“Using no way as a way, using no limitations as a limitation.” – Bruce Lee
With the end of the Vancouver Olympics freshly imprinted in our collective memory, not many people know that the 2010 Winter Paralympics are about to begin in those very same Vancouver and Whistler venues.
From March 12th to the 21st, 650 physically and visually-disabled participants from 45 countries compete for medals and demonstrate to a worldwide audience that a “disability” doesn’t stop one from achieving glory.
For University of Washington student Jordan Nicholson, it’s just a matter of putting yourself out there, finding a passion, and following it. Nicholson has Thrombocytopenia with Absent Radius (TAR) syndrome, a condition that causes his arms to be very short.
Despite his striking dissimilarity, Nicholson thrives as a photographer, a skateboarder, an artist, and a designer. His talent for photography has earned him a job shooting for the UW’s student newspaper, The Daily, and his reputation has spread through the online photography community, Flickr. Recently his activities include launching his own fashion line called Megalodon and throwing a benefit concert with Seattle hip hop group the Blue Scholars for Relay for Life and Haiti victims. And he’s not going to stop there: his goal is to become an art teacher and write a children’s book.
Born into a multi-racial Black and Chinese family, Nicholson says, “I never didn’t fit in.” Never dwelling too much on his physical differences, Nicholson didn’t shy away from putting himself out there. He found that once people get to know him, they look past the obvious and it isn’t really an issue.
“I’m just Jordan,” he says. His personal success is remarkable by any standard, but especially as a young multi-racial minority with a physical difference.
According to the Center for Disease Control’s Disability and Health Team, 16.8 million of the 49.7 million Americans with disabling conditions are ethnic and racial minorities. When over a third of all persons living with disabilities are minorities, the CDC recognizes that this group is in “double jeopardy … because of persistent racial and ethnic health disparities, cultural distinctions, prejudice, discrimination, and economic barriers that are coupled with environmental and access issues.”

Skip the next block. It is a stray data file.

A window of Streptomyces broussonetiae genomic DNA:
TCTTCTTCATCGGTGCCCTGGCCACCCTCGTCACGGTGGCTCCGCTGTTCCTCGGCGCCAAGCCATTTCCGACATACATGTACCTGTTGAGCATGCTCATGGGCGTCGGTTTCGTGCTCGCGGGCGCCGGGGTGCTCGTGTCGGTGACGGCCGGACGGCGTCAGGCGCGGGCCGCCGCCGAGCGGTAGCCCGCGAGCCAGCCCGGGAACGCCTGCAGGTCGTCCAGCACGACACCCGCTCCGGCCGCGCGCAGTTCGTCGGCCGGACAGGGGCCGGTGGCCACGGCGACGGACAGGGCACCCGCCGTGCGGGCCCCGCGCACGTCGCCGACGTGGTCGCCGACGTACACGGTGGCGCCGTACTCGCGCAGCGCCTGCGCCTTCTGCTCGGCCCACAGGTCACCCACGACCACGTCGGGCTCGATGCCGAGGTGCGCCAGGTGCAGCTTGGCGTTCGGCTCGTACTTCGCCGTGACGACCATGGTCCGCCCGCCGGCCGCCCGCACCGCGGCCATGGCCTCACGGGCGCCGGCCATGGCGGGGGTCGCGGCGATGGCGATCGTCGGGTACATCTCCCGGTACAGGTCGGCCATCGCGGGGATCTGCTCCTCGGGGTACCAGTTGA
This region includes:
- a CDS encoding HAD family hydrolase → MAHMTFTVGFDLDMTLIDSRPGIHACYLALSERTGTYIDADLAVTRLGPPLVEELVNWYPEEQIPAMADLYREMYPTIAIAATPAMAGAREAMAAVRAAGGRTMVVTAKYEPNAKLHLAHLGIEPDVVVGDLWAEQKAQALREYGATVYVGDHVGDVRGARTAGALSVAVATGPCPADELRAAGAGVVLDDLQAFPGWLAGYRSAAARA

Kim Nguyen contends that being disabled, a minority, and a woman is a triple whammy. When Nguyen sees Equal Opportunity Employers state that they provide equal opportunity regardless or race, gender, or disability – “Oh look,” she says, “I fit three of them!”
Nguyen is a Vietnamese American woman who doctors diagnosed with polio when she was two. Growing up in Hawaii she had surgeries, casts, and braces but now as an adult her condition has stabilized and she doesn’t need a wheelchair or braces. She does however, walk with a notable limp. Her disability affects anything physical; the first challenge is simply walking. Climbing stairs and walking the length of a downtown block is a challenge for Nguyen.
“Sometimes, “says Nguyen, “it’s kind of a bummer when I’m reminded that I’m limited.”
Activities like playing sports, grabbing lunch with co-workers at a shop a couple of blocks away, or even playing Wii Fit when it says she is balancing incorrectly on her bad leg is yet another reminder. Ninety-five percent of the time, Nguyen says she feels like social situations put her on the spot, although people she has known for years don’t take her disability into consideration. Most of the time, she says, “the burden is on me, and it gets old sometimes.”
Her experience isn’t too surprising in our individualistic society. But don’t be fooled; Nguyen worked around her limitations and got her undergraduate degree in sociology at Whitman College and her Master’s in Social Work from the University of Washington. She manages a health coalition today.
Individuals with disabilities can have limitations, but one thing to consider is how much of those limitations are socially-constructed? Just as race is socially constructed, the way society views and treats people with physical impairments may create an inequitable burden for them to bear.
Until mainstream media, education, and our communities become more inclusive and aware, people like Nguyen and Nicholson will continue having confidence and a strong sense of self to guide them to their own sense of personal glory.